• 2 P’z In A Pod by Jay Worthy x Larry June x LNDN DRGS.  Larry June is another one of those solid trappers who consistently releases good songs year in and year out.  Ditto Jay Worthy.  But most of their albums are very uneven.  For both Jay and Larry, this one is one of his best.
  • Screen Door Music by IUR Jetto. Why?  Because you’ve never heard of it, and my site is really about supporting emerging artists who struggle to get heard on big sites like Pitchfork.

10. Paralysed by the Mountains by The William Loveday Intention.Why?Because of the sheer joy in a song titled, “The Day I Beat My Father Up.”  I mean, that’s not the only reason.  But is enough of a reason to place this on the list.  Add to that a brilliant cover of an obscure Rolling Stones song and a tribute to Joe Strummer, and this is another great indie album worth tracking down.  

11. The Yodfather by Your Old Droog.Why? YOD put out a ton of great rap albums, mixtapes, EPs, and features this year.Every single one was good.  Droog is the best punch-line rapper in the biz right now–but this kind of rap doesn’t exactly move the mind, so that’s one reason he’s not rated higher on this list.  The other reason?  He put out so much stuff this year that it’s hard to remember any of it–the sheer volume dilutes how special/memorable each was.  See also: YODney Dangerfield by Droog

12. Palomino by Miranda Lambert. Why?Because Lambert can do no wrong, even when she covers an obscure Mick Jagger solo song from the mid-80s-this is the best mainstream country album of the year. Other great mainstream country albums this year:

  • Ashley McBryde Presents: Lindeville (2022) and   More terrific pop-country.
  • Humble Quest by Maren Morris. Much less country than her previous albums, and much more mellow. 

13. Drill Music in Zion by Lupe Fiasco.Why? Lupe and Kendrick are locked in a lifelong battle to be the most intelligent and interesting voice in rap.  If you like avant garde rap and smart hip hop, here are some other powerful 2022 albums:

  • Mr. Morale & The Big Steppers by Kendrick Lamar.This album has lots of brilliant moments, but I don’t find myself liking it as much on my third and fourth listens. Still, definitely amazing and definitely a 2022 highlight.
  • Zhigeist by Elzhi & Georgia Anne Muldrow.  Another smart rap record so lyrically dense and challenging that it can feel more like spoken word.
  • Eat by Pan Amsterdam and Damu the Fudgemunk.  Fun, jazz-influenced hip hop with smart lyrics, exploding with creativity.
  • Macro/Micro by Nerves Baddington.  Why?  An incredible, dense, concept double-album by an emerging hip hop trio who produce their own work.  This is DIY rap as it ought to be, pushing the genre past its known limits.

14. Baby by the Petrol Girls.  Why?  More than ever we need a furious song called “Baby I Had An Abortion.”  More angry punk that deserves to be considered the best of the year:

  • Get Fucked by The Chats.  Why?  Australian hard punk with excellent guitar solos.
  • Diaspora Problems by Soul Goo.
  • Overload by Yard Act.

15. As Above, So Below by Sampa the Great.  Why?  It’s a beautiful, sophisticated, genre-blending album.  Other really cool, genre bending hip hop from 2022:

  • Natural Brown Brown Queen by Sudan Archives.  Why?  This album is more accessible–and mainstream–than this artist’s prior work, but it’s still phenomenally interesting.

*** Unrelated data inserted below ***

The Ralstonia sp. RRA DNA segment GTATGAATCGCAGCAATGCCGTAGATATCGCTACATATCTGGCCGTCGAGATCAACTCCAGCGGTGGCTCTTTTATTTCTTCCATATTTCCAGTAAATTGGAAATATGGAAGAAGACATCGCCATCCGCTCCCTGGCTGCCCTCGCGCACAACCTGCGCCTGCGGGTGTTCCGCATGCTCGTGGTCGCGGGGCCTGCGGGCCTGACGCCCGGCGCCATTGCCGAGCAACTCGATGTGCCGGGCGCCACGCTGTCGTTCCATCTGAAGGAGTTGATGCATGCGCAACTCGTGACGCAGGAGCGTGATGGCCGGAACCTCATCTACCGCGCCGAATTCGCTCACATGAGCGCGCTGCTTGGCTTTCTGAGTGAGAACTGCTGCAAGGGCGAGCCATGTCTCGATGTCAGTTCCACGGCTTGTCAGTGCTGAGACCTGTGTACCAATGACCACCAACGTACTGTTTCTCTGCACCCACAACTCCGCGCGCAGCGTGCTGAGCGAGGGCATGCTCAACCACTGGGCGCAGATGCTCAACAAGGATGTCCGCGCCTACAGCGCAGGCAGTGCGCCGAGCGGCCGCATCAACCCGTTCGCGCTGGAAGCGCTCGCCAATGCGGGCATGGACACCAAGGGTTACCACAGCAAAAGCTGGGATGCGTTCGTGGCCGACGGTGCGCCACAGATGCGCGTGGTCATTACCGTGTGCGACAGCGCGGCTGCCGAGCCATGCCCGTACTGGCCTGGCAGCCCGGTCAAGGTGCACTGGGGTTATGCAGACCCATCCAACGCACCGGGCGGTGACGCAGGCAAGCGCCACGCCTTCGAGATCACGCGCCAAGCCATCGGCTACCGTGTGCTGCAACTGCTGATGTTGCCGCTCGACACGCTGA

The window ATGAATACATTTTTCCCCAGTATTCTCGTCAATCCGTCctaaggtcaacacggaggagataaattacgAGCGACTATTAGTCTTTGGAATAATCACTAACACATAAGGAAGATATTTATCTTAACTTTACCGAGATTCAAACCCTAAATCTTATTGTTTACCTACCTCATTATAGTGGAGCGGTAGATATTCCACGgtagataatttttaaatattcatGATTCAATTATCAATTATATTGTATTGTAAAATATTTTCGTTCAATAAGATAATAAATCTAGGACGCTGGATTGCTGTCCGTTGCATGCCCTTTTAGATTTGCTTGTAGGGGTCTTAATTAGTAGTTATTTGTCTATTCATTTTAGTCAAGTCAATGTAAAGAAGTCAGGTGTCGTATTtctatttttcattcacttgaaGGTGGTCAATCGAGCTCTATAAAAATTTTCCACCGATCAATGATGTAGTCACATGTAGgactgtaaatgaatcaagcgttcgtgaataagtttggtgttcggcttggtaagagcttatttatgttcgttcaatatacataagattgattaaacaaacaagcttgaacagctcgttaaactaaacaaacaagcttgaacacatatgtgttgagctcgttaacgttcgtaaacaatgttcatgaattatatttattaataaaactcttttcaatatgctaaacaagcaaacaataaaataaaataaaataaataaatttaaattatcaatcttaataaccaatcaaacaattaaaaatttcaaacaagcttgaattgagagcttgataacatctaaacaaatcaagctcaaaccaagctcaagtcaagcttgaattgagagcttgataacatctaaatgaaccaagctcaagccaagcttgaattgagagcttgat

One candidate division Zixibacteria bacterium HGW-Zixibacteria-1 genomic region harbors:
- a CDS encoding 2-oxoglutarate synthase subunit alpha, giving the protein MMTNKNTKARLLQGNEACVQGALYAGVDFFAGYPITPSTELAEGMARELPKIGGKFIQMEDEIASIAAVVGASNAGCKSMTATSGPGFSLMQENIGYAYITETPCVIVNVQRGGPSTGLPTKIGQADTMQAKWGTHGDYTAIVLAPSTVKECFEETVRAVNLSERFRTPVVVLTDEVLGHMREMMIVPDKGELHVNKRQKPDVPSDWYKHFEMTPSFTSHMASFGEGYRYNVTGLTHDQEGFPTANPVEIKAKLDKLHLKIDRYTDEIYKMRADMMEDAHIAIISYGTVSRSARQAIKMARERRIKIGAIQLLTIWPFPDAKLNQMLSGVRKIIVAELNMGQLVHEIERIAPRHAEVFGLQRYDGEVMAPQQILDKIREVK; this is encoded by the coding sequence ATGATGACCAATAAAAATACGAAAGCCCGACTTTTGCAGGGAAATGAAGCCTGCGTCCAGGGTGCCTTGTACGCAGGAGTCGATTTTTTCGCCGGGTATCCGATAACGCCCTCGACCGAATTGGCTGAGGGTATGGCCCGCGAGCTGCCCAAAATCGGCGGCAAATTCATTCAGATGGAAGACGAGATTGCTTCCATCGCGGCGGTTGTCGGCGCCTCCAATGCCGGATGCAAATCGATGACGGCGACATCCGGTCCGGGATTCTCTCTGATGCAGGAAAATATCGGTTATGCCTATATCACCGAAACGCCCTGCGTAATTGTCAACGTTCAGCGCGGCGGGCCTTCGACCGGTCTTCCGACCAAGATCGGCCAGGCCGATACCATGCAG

16. Pompeii by Cate Le Bon.  Why?  Because it’s about time we were reminded that shoegaze doesn’t have to be passionless or boring.

17. Pillmatic by P.A. Dre.  The Producer pays tribute to Nas’ album with an excellent balance of established underground rappers (e.g., Wordsworth, Ty Farris), new jacks (Willie the Kid, Hus Kingpin), and old school legends (Sadat X, Rass Kas)–wide variety, excellent beats…A great album.  Also check out the year’s best posse cuts: 

  • FOD Cypher (feat. Killa Fonte, Rosco Feddi, Just Bang, Philthy Rich, Toohda Band$, Skinny T, Lil Steve, Lul Boog, Lil tray, J money & Dolla Dame).  The FOD Entertainment roster is strong, and this is a great showcase.
  • Menace 2 Society by Brown Sugar feat. Yung Van, Le$, Larry June, Joey Fatts, G Perico & Toxic Romeo.  Amazing.
  • Red Death off Westside Gunn’s Hitler Wears Hermes, with the best Griselda has (or had) to offer: Benny The Butcher, Stove God Cooks, Rome Streetz, Armani Caesar, Jay Worthy, Conway The Machine & Robby Takac

18. Back 2 The Ba$ics by Payroll Giovanni.  Why?  Payroll quietly churns out great albums, year in and year out, and doesn’t get the recognition he deserves.  See also: Continuance by Curren$y and Alchemist.

29. Killing Nothing by Boldy James and Real Bad Man.  Boldy James is starting to get a well-deserved reputation as an extremely talented wordsmith in a hip hop scene where it is easy to get lost in the crowd of gritty Chicago/Detroit/New York rap.

20. Rolling Golden Holy by Bonny Light Horseman.  Why?  Because sometimes a classic, folky Americana hits the spot.  And if you like old-timey folk, maybe you also like the classic sounds of New Orleans?  If so, try








Rise & Fall Of Slaughterhouse by Joell Ortiz and KXNG Crooked

2000 by Joey Bada$$ is probably his second best album ever—but in the end, it is largely forgettable.

There in Spirit by Homeboy Sandman: I love Sand, but this album was just not quite good enough to make the list.

If Sheep Stu by Black Sheep Dres and Stu Bangas had been a full album and not an EP, it probably would be on the main list.

  • A Legacy of Rentals by Craig Finn; Portrait of a Lady by Shilpa Ray: All are fine albums that would have made the list if the list were a bit longer.